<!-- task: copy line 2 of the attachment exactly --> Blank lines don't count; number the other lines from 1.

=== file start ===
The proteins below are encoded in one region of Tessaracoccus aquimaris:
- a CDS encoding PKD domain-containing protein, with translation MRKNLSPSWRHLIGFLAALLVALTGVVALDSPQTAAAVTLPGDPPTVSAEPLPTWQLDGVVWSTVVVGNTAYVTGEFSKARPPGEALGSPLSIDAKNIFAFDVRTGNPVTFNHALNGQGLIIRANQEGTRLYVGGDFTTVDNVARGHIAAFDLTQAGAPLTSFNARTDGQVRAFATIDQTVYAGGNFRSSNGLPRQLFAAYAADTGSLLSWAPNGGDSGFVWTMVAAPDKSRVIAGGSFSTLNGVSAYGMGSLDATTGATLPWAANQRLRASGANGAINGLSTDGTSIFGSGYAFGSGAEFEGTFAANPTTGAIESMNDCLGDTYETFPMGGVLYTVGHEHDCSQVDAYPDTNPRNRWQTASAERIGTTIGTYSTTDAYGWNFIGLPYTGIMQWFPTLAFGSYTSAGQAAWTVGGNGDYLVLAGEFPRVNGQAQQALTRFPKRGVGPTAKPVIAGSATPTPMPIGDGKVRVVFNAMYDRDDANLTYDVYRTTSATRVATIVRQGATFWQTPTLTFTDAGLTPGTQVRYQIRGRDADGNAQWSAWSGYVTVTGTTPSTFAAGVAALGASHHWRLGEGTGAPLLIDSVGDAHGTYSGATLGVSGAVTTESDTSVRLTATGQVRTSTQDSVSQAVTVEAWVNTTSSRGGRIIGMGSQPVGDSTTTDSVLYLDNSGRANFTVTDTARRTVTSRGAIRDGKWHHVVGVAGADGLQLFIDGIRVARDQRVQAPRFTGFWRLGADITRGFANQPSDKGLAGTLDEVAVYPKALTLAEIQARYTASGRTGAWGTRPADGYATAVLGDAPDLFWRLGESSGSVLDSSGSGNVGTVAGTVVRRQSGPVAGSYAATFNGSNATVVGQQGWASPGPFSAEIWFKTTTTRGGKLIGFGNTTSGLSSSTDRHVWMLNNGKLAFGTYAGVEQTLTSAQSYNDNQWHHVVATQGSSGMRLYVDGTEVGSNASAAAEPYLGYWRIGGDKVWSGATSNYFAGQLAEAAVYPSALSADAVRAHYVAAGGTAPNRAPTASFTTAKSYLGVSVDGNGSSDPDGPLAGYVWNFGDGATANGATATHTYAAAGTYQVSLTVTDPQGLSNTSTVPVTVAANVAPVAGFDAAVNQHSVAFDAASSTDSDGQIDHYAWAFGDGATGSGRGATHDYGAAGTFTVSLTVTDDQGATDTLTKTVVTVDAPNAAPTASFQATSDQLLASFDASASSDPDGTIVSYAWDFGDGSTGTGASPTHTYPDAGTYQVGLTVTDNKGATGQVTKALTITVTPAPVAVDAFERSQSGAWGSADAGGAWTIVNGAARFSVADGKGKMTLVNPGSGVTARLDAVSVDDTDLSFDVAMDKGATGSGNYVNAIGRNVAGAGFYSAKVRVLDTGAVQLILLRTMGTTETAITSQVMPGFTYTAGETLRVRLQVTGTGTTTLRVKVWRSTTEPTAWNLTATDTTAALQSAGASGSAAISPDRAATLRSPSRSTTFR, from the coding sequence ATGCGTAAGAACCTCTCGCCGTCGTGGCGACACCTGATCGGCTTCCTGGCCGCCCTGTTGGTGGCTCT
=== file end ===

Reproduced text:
- a CDS encoding PKD domain-containing protein, with translation MRKNLSPSWRHLIGFLAALLVALTGVVALDSPQTAAAVTLPGDPPTVSAEPLPTWQLDGVVWSTVVVGNTAYVTGEFSKARPPGEALGSPLSIDAKNIFAFDVRTGNPVTFNHALNGQGLIIRANQEGTRLYVGGDFTTVDNVARGHIAAFDLTQAGAPLTSFNARTDGQVRAFATIDQTVYAGGNFRSSNGLPRQLFAAYAADTGSLLSWAPNGGDSGFVWTMVAAPDKSRVIAGGSFSTLNGVSAYGMGSLDATTGATLPWAANQRLRASGANGAINGLSTDGTSIFGSGYAFGSGAEFEGTFAANPTTGAIESMNDCLGDTYETFPMGGVLYTVGHEHDCSQVDAYPDTNPRNRWQTASAERIGTTIGTYSTTDAYGWNFIGLPYTGIMQWFPTLAFGSYTSAGQAAWTVGGNGDYLVLAGEFPRVNGQAQQALTRFPKRGVGPTAKPVIAGSATPTPMPIGDGKVRVVFNAMYDRDDANLTYDVYRTTSATRVATIVRQGATFWQTPTLTFTDAGLTPGTQVRYQIRGRDADGNAQWSAWSGYVTVTGTTPSTFAAGVAALGASHHWRLGEGTGAPLLIDSVGDAHGTYSGATLGVSGAVTTESDTSVRLTATGQVRTSTQDSVSQAVTVEAWVNTTSSRGGRIIGMGSQPVGDSTTTDSVLYLDNSGRANFTVTDTARRTVTSRGAIRDGKWHHVVGVAGADGLQLFIDGIRVARDQRVQAPRFTGFWRLGADITRGFANQPSDKGLAGTLDEVAVYPKALTLAEIQARYTASGRTGAWGTRPADGYATAVLGDAPDLFWRLGESSGSVLDSSGSGNVGTVAGTVVRRQSGPVAGSYAATFNGSNATVVGQQGWASPGPFSAEIWFKTTTTRGGKLIGFGNTTSGLSSSTDRHVWMLNNGKLAFGTYAGVEQTLTSAQSYNDNQWHHVVATQGSSGMRLYVDGTEVGSNASAAAEPYLGYWRIGGDKVWSGATSNYFAGQLAEAAVYPSALSADAVRAHYVAAGGTAPNRAPTASFTTAKSYLGVSVDGNGSSDPDGPLAGYVWNFGDGATANGATATHTYAAAGTYQVSLTVTDPQGLSNTSTVPVTVAANVAPVAGFDAAVNQHSVAFDAASSTDSDGQIDHYAWAFGDGATGSGRGATHDYGAAGTFTVSLTVTDDQGATDTLTKTVVTVDAPNAAPTASFQATSDQLLASFDASASSDPDGTIVSYAWDFGDGSTGTGASPTHTYPDAGTYQVGLTVTDNKGATGQVTKALTITVTPAPVAVDAFERSQSGAWGSADAGGAWTIVNGAARFSVADGKGKMTLVNPGSGVTARLDAVSVDDTDLSFDVAMDKGATGSGNYVNAIGRNVAGAGFYSAKVRVLDTGAVQLILLRTMGTTETAITSQVMPGFTYTAGETLRVRLQVTGTGTTTLRVKVWRSTTEPTAWNLTATDTTAALQSAGASGSAAISPDRAATLRSPSRSTTFR, from the coding sequence ATGCGTAAGAACCTCTCGCCGTCGTGGCGACACCTGATCGGCTTCCTGGCCGCCCTGTTGGTGGCTCT